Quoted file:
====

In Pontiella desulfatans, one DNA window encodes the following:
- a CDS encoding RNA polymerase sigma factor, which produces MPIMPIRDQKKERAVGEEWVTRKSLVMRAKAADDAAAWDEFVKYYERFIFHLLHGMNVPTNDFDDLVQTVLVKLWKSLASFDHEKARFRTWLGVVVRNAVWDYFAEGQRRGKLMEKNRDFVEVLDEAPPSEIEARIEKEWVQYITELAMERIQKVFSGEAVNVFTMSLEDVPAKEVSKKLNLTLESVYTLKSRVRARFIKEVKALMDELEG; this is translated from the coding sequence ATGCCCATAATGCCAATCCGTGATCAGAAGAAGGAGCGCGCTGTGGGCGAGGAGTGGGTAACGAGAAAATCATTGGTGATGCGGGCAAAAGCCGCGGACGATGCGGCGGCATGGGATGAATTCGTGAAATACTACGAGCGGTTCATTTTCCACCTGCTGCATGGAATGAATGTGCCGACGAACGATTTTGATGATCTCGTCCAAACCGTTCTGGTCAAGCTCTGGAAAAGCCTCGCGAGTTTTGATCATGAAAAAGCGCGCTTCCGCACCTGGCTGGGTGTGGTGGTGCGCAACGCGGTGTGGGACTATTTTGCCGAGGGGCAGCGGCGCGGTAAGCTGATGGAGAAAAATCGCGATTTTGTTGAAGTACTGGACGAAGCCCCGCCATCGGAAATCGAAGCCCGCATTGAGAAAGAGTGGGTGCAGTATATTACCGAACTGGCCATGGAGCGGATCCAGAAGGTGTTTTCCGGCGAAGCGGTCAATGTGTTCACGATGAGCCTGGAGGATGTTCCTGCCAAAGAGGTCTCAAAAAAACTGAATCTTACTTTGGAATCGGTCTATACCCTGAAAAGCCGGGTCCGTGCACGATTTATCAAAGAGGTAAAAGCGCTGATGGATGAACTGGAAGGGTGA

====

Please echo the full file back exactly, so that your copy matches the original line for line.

In Pontiella desulfatans, one DNA window encodes the following:
- a CDS encoding RNA polymerase sigma factor, which produces MPIMPIRDQKKERAVGEEWVTRKSLVMRAKAADDAAAWDEFVKYYERFIFHLLHGMNVPTNDFDDLVQTVLVKLWKSLASFDHEKARFRTWLGVVVRNAVWDYFAEGQRRGKLMEKNRDFVEVLDEAPPSEIEARIEKEWVQYITELAMERIQKVFSGEAVNVFTMSLEDVPAKEVSKKLNLTLESVYTLKSRVRARFIKEVKALMDELEG; this is translated from the coding sequence ATGCCCATAATGCCAATCCGTGATCAGAAGAAGGAGCGCGCTGTGGGCGAGGAGTGGGTAACGAGAAAATCATTGGTGATGCGGGCAAAAGCCGCGGACGATGCGGCGGCATGGGATGAATTCGTGAAATACTACGAGCGGTTCATTTTCCACCTGCTGCATGGAATGAATGTGCCGACGAACGATTTTGATGATCTCGTCCAAACCGTTCTGGTCAAGCTCTGGAAAAGCCTCGCGAGTTTTGATCATGAAAAAGCGCGCTTCCGCACCTGGCTGGGTGTGGTGGTGCGCAACGCGGTGTGGGACTATTTTGCCGAGGGGCAGCGGCGCGGTAAGCTGATGGAGAAAAATCGCGATTTTGTTGAAGTACTGGACGAAGCCCCGCCATCGGAAATCGAAGCCCGCATTGAGAAAGAGTGGGTGCAGTATATTACCGAACTGGCCATGGAGCGGATCCAGAAGGTGTTTTCCGGCGAAGCGGTCAATGTGTTCACGATGAGCCTGGAGGATGTTCCTGCCAAAGAGGTCTCAAAAAAACTGAATCTTACTTTGGAATCGGTCTATACCCTGAAAAGCCGGGTCCGTGCACGATTTATCAAAGAGGTAAAAGCGCTGATGGATGAACTGGAAGGGTGA